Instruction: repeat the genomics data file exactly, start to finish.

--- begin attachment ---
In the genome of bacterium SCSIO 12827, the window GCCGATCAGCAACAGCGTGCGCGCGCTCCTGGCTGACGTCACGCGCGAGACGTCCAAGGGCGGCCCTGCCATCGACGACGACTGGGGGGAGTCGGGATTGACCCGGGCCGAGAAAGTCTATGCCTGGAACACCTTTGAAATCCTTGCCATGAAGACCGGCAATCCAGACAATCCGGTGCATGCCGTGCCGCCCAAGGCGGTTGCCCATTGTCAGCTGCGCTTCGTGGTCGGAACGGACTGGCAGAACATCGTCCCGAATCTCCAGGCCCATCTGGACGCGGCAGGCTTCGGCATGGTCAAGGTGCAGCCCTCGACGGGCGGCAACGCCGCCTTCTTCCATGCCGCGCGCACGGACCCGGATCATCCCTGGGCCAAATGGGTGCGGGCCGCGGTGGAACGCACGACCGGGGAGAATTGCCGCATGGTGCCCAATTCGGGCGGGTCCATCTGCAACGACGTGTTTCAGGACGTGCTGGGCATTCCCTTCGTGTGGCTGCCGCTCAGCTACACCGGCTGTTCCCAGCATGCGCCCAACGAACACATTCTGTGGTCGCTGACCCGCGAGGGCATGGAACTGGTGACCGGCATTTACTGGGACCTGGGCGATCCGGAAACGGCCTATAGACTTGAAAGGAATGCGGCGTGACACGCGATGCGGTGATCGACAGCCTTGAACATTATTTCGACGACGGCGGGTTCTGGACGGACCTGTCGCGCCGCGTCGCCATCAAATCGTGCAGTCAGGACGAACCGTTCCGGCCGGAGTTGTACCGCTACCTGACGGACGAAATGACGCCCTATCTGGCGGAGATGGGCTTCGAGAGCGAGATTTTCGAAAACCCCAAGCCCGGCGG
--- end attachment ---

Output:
In the genome of bacterium SCSIO 12827, the window GCCGATCAGCAACAGCGTGCGCGCGCTCCTGGCTGACGTCACGCGCGAGACGTCCAAGGGCGGCCCTGCCATCGACGACGACTGGGGGGAGTCGGGATTGACCCGGGCCGAGAAAGTCTATGCCTGGAACACCTTTGAAATCCTTGCCATGAAGACCGGCAATCCAGACAATCCGGTGCATGCCGTGCCGCCCAAGGCGGTTGCCCATTGTCAGCTGCGCTTCGTGGTCGGAACGGACTGGCAGAACATCGTCCCGAATCTCCAGGCCCATCTGGACGCGGCAGGCTTCGGCATGGTCAAGGTGCAGCCCTCGACGGGCGGCAACGCCGCCTTCTTCCATGCCGCGCGCACGGACCCGGATCATCCCTGGGCCAAATGGGTGCGGGCCGCGGTGGAACGCACGACCGGGGAGAATTGCCGCATGGTGCCCAATTCGGGCGGGTCCATCTGCAACGACGTGTTTCAGGACGTGCTGGGCATTCCCTTCGTGTGGCTGCCGCTCAGCTACACCGGCTGTTCCCAGCATGCGCCCAACGAACACATTCTGTGGTCGCTGACCCGCGAGGGCATGGAACTGGTGACCGGCATTTACTGGGACCTGGGCGATCCGGAAACGGCCTATAGACTTGAAAGGAATGCGGCGTGACACGCGATGCGGTGATCGACAGCCTTGAACATTATTTCGACGACGGCGGGTTCTGGACGGACCTGTCGCGCCGCGTCGCCATCAAATCGTGCAGTCAGGACGAACCGTTCCGGCCGGAGTTGTACCGCTACCTGACGGACGAAATGACGCCCTATCTGGCGGAGATGGGCTTCGAGAGCGAGATTTTCGAAAACCCCAAGCCCGGCGG